SANZAR announces Super 14 expansion
May 19, 2009
SANZAR CEO Andy Marinos has announced the future structure of Super Rugby © Getty Images
SANZAR has announced the details of the future of Super Rugby, with the tournament set to stretch from the last weekend in February to the first weekend of August from 2011 and incorporate a15th side, from Australia. The 24-week tournament will provide each side with at least eight home games and also introduces a new "sudden death" qualifying round before the semi-finals.
The 15 sides will be divided in to three national conferences, playing the other four sides in their conference home and away and playing four out of the five sides from the other conferences. The three confenrece winners and three 'wildcard' sides with the most points will advance to the playoffs, where the wildcard sides and the conference winners with the lowest amount of points will play for places in the semi-finals against the remaining conference winners.
The new format will be presented to broadcasters next month, with the current TV rights deal set to expire at the end of the 2010 season. All teams will have a three-week bye during the June Test window while the Tri-Nations has been moved in the calendar and will start after the conclusion of the "Super 15".
Negotiations over the future of Super Rugby dragged on for over a year before last week's announcement of a solution, leaving doubts over the future of a SANZAR competition outside of the Tri-Nations. Australia and New Zealand had reportedly discussed an alternative Trans-Tasman competition for 2011, while South Africa had reputedly made plans for an exit strategy in the northern hemisphere in order to safeguard their domestic Currie Cup competition
"It has been an intense negotiation but we believe the outcome is a very good one for rugby, for the SANZAR alliance, for our players and fans and for broadcasters," said Andy Marinos, the CEO of SANZAR. "We were all committed to an expanded tournament and have been able to make it work, taking into account the different landscapes of our domestic game. What we have agreed upon is a competition with added domestic interest and a compelling international component that will see Super Rugby retain its status as rugby's toughest provincial competition."
The demand for a longer Super Rugby competition was particularly strong in Australia, where there is no domestic competition as with the Currie Cup and the New Zealand Cup. Australian chiefs are also faced with huge competition from Aussie Rules, rugby league and cricket.
"From an Australian perspective, having a presence in the marketplace from February to August delivers us the capacity to compete with the other codes from a stronger and more compelling position," said Australian Rugby Union Managing Director and CEO John O'Neill. "Australia is the only country in the world where four football codes compete head to head. Expanding the Super Rugby season presents us with a wonderful opportunity to further increase the profile and popularity of our game - and in the long term that will benefit SANZAR and the game worldwide."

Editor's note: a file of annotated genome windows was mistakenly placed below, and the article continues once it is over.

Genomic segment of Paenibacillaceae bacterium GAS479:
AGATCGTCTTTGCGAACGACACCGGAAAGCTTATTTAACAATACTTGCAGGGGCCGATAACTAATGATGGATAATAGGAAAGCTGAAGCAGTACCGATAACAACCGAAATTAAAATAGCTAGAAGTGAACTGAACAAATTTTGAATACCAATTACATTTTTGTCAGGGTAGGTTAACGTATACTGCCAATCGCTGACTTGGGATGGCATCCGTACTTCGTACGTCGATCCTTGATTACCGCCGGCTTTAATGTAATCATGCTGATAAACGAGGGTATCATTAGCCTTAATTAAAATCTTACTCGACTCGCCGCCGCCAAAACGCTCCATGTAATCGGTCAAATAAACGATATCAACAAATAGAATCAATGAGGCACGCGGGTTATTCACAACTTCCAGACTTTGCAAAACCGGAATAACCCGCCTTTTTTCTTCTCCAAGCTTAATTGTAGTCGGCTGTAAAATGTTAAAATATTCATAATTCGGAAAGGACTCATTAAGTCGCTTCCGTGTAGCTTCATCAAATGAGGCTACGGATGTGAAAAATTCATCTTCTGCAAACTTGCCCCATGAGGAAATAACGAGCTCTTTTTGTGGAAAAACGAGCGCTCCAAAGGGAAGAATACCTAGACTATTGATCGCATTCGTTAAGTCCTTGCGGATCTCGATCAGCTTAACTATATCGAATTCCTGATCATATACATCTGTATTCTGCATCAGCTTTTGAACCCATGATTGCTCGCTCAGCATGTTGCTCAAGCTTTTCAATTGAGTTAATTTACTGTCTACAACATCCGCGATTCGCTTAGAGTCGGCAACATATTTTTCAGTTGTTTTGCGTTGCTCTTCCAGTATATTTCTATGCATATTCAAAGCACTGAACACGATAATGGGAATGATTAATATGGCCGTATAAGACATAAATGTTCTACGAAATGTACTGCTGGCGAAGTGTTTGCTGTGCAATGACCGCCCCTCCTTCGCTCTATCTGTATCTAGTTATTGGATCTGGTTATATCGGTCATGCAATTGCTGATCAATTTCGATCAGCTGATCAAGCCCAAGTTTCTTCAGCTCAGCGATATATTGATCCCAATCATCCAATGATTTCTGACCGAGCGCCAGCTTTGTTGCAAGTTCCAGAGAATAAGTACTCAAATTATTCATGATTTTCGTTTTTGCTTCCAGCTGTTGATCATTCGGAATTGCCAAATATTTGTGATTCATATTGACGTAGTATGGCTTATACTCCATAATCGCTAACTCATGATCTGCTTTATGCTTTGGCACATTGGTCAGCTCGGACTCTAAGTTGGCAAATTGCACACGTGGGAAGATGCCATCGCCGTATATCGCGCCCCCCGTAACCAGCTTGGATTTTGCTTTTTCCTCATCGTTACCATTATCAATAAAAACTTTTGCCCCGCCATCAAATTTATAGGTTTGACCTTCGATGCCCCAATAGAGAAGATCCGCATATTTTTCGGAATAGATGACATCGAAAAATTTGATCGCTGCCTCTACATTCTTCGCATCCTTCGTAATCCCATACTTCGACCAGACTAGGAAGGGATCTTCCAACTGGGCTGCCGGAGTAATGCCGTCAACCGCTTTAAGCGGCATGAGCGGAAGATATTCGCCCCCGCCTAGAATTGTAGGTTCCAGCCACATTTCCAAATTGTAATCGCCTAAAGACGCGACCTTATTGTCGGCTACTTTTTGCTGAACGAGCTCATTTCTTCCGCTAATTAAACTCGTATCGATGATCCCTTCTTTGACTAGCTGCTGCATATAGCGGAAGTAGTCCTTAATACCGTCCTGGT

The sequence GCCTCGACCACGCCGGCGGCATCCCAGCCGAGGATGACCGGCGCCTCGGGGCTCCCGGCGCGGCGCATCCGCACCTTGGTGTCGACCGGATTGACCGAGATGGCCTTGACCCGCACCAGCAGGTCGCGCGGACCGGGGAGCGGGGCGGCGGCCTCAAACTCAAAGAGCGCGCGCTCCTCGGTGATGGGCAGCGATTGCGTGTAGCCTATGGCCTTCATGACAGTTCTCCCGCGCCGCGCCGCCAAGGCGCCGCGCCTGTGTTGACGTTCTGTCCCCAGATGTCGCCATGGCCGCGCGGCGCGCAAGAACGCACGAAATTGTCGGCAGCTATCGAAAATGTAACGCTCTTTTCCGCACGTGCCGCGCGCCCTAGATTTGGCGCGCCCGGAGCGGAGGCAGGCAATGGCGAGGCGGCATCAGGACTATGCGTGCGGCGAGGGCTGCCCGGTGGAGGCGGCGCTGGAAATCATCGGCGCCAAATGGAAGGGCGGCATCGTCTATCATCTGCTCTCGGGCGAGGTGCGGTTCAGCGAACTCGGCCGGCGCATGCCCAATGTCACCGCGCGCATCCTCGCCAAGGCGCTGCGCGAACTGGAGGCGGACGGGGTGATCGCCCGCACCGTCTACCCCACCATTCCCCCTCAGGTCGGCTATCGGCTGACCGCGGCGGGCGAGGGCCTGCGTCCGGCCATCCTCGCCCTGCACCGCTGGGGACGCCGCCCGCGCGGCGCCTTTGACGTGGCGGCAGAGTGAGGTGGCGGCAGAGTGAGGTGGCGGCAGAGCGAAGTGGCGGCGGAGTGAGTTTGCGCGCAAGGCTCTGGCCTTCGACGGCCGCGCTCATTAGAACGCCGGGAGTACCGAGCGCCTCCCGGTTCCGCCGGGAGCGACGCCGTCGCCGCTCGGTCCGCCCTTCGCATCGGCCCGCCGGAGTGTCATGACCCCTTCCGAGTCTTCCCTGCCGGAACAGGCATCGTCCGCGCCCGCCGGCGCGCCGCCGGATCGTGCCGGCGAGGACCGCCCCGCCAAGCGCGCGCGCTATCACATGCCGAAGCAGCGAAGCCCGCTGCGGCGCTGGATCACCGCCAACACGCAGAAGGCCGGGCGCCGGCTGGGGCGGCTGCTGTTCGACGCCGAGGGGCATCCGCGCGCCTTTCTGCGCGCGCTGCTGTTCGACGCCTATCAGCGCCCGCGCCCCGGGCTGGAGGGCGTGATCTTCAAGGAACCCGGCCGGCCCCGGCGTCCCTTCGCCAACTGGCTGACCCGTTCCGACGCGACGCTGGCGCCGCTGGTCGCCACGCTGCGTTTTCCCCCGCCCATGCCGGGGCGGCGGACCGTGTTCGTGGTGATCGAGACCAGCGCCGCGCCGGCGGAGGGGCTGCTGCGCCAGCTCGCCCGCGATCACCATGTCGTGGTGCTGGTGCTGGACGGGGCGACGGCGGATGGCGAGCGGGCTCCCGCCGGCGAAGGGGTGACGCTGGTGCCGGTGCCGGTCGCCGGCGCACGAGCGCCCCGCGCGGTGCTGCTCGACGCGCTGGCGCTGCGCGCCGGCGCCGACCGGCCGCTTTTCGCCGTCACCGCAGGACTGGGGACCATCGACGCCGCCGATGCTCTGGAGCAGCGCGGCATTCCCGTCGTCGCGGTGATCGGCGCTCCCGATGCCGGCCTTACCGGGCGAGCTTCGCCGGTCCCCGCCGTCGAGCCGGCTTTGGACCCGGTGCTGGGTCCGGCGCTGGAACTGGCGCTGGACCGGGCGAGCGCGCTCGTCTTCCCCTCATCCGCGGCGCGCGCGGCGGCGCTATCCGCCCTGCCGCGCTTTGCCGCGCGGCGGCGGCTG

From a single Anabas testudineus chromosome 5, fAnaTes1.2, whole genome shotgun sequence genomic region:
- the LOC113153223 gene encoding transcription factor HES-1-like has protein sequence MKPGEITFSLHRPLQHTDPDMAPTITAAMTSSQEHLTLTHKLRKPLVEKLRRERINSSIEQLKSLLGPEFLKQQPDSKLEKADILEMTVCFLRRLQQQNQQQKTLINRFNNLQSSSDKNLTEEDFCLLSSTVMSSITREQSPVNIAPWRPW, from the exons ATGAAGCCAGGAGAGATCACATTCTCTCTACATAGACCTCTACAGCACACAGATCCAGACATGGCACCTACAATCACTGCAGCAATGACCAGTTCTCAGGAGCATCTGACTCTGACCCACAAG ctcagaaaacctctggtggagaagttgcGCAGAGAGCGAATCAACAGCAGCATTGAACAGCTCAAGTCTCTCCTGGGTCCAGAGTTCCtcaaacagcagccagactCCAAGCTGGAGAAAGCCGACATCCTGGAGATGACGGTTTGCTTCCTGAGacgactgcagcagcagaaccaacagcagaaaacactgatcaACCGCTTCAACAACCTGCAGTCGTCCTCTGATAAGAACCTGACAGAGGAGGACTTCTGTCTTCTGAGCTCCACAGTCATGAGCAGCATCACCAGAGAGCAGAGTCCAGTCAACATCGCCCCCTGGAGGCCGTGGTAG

Hurricanes mentor Colin Cooper was over joyed that Super Rugby would be continuing with South African involvement and believed that the new structure would benefit the All Blacks in the long term.
"Once professionalism came in, whether we like it or not, money was going to dictate," Cooper said. "Super rugby is where the money is, it's where the opportunity for players is. Super rugby will hold players in New Zealand. It's better for the players that they play in two teams, they don't play in three. Rather than jumping from one competition, going into another and getting fatigued, there will now be a decent rest time.
"Hence it will be better for the All Blacks. And it'll give the respect that the Air NZ Cup deserves, it will become semi-professional because you're not going to have All Blacks in it."
All Blacks fullback Mils Muliaina was also full of praise for the new structure, which will allow international players a longer break before the season and will keep alive the derby fixtures in the conference games.
"I know 24 weeks sounds pretty long but there is a late start and a three-week break. You don't travel as much either, which I'm pretty happy about," the 68-test veteran said. "Starting a bit later ... that's going to be a big motivating factor for a lot of players. To play your conference (games) home and away - it is your Air NZ Cup in a little way."
Key features of the proposed new SANZAR landscape are:
* A 15th team playing in the Australian conference will be added to Super Rugby following a tender process open to all territories, and with SANZAR making the decision on the new side's location. A timetable for tenders will be released shortly to ensure adequate lead-in time is provided to the successful bidder;
Huw Richards assesses where Wales are after a mixed Six Nations, with front row seats still very much available for the World Cup
John Mitchell lapped up the action on 'Sensational Saturday' - but warns not to expect a repeat come Rugby World Cup time later this year
Craig Dowd warns England, Ireland and Wales they should play to their strengths rather than those of the All Blacks and the Wallabies
Tom Hamilton runs the rule over just where the six countries stand ahead of the global gathering in September